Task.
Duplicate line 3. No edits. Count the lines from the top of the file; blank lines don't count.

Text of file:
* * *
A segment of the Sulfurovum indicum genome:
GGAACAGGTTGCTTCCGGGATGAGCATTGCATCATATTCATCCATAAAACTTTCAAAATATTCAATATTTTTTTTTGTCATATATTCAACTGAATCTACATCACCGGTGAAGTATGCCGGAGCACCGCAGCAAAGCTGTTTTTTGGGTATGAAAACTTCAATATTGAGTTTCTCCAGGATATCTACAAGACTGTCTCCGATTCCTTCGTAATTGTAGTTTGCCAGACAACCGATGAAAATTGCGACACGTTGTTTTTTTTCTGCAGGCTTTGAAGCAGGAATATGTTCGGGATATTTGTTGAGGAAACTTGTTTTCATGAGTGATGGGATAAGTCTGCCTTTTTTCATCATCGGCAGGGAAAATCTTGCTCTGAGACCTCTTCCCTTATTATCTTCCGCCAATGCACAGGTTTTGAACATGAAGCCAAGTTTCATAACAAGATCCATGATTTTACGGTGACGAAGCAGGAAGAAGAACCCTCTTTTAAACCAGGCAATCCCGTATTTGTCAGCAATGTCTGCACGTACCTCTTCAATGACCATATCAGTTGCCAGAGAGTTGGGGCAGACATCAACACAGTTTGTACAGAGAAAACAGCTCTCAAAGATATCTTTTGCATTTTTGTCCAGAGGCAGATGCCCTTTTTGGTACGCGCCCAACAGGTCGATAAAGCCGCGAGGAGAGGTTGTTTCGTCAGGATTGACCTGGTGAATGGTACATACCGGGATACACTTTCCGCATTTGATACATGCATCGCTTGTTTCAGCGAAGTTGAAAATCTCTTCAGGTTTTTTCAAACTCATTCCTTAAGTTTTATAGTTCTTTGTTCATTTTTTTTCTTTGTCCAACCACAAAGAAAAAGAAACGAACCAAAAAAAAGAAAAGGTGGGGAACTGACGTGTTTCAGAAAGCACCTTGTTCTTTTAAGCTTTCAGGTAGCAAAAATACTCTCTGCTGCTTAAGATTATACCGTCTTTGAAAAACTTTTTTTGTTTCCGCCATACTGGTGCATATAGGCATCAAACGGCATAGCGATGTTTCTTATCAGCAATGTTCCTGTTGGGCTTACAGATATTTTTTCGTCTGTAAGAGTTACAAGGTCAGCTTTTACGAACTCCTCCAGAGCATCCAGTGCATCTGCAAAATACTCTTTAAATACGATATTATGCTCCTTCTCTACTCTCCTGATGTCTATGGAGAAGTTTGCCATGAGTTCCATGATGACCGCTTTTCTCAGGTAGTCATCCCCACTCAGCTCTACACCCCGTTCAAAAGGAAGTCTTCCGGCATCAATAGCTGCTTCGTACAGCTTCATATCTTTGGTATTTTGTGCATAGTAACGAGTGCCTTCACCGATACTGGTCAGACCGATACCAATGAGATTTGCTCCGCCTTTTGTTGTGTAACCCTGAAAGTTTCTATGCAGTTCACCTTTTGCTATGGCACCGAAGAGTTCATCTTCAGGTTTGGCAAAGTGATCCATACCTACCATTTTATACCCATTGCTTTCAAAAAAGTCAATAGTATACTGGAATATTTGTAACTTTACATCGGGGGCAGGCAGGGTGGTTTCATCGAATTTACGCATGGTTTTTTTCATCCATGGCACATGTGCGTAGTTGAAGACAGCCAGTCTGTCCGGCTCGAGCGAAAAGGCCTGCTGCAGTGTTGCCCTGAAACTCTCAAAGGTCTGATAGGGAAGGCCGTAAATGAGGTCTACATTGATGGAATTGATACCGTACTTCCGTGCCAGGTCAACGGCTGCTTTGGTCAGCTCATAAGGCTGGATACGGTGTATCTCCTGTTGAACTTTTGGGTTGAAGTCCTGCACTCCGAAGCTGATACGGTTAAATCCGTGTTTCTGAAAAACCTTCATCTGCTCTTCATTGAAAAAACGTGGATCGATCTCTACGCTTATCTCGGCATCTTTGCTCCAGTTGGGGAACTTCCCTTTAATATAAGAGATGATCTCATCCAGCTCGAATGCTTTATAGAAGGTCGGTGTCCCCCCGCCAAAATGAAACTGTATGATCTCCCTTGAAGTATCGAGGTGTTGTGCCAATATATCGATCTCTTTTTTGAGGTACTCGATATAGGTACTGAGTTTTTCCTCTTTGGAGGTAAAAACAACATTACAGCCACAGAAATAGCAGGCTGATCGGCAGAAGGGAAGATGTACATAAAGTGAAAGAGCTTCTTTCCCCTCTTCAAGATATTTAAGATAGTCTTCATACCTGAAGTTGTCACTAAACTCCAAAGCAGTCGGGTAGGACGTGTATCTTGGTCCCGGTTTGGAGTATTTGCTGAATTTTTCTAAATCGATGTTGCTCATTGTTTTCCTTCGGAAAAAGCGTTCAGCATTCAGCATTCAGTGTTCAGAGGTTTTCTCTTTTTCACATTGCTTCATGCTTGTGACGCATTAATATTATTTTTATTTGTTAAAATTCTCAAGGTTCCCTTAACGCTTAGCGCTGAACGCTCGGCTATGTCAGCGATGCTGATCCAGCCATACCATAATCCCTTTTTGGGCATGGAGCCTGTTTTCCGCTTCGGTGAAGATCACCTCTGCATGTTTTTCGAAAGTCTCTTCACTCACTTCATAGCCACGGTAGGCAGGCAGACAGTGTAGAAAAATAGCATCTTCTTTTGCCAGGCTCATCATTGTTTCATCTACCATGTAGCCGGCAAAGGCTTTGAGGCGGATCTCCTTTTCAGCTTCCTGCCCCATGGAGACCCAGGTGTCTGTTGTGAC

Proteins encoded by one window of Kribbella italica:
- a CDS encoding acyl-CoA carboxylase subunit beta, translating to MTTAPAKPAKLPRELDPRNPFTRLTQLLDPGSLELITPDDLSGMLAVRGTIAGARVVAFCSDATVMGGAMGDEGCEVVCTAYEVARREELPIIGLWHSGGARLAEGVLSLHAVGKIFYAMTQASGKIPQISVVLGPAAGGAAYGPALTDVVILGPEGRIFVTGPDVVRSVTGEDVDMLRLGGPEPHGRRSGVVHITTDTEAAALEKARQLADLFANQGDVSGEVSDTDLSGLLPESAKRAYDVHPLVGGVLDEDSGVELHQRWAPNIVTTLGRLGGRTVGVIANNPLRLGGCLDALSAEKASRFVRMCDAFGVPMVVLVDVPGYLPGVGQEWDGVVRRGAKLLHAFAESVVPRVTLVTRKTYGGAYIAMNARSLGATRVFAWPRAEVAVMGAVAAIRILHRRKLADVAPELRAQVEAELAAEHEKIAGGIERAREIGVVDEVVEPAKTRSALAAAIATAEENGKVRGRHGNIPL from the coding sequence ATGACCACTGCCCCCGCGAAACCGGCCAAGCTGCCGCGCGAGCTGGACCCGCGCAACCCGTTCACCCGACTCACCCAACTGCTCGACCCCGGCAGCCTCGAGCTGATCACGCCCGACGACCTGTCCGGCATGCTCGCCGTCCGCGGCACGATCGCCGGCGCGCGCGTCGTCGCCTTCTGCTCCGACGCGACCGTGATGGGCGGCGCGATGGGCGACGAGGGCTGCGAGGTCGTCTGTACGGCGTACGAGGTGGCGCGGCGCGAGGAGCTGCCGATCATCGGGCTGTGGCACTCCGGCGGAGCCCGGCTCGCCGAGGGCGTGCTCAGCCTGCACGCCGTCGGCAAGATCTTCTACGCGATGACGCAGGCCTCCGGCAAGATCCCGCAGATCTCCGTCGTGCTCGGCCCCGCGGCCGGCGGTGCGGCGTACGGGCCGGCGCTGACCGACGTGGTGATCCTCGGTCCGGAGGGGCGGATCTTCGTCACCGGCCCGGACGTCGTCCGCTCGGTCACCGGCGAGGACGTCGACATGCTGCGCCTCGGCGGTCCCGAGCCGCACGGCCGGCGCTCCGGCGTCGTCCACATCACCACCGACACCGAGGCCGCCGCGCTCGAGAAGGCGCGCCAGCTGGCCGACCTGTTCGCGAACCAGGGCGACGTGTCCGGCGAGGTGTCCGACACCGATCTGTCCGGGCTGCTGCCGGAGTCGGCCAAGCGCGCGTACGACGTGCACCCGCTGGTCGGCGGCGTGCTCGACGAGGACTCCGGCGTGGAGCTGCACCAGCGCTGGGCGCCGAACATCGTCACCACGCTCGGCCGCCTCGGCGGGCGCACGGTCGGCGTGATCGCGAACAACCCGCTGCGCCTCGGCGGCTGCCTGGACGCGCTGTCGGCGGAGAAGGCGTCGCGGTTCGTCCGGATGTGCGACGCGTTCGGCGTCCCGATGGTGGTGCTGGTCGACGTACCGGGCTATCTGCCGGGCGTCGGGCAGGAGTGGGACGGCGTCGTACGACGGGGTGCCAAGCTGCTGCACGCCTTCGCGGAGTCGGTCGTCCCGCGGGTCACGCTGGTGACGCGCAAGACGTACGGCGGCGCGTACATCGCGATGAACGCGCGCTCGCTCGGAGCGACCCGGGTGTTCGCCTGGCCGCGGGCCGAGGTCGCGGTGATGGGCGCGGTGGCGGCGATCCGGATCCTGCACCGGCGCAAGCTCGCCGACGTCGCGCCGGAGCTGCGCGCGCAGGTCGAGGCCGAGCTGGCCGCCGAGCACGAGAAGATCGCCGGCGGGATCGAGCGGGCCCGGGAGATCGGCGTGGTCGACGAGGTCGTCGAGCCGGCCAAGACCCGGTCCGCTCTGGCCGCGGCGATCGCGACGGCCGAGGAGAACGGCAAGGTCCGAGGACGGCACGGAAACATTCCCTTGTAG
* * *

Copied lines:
Proteins encoded by one window of Kribbella italica: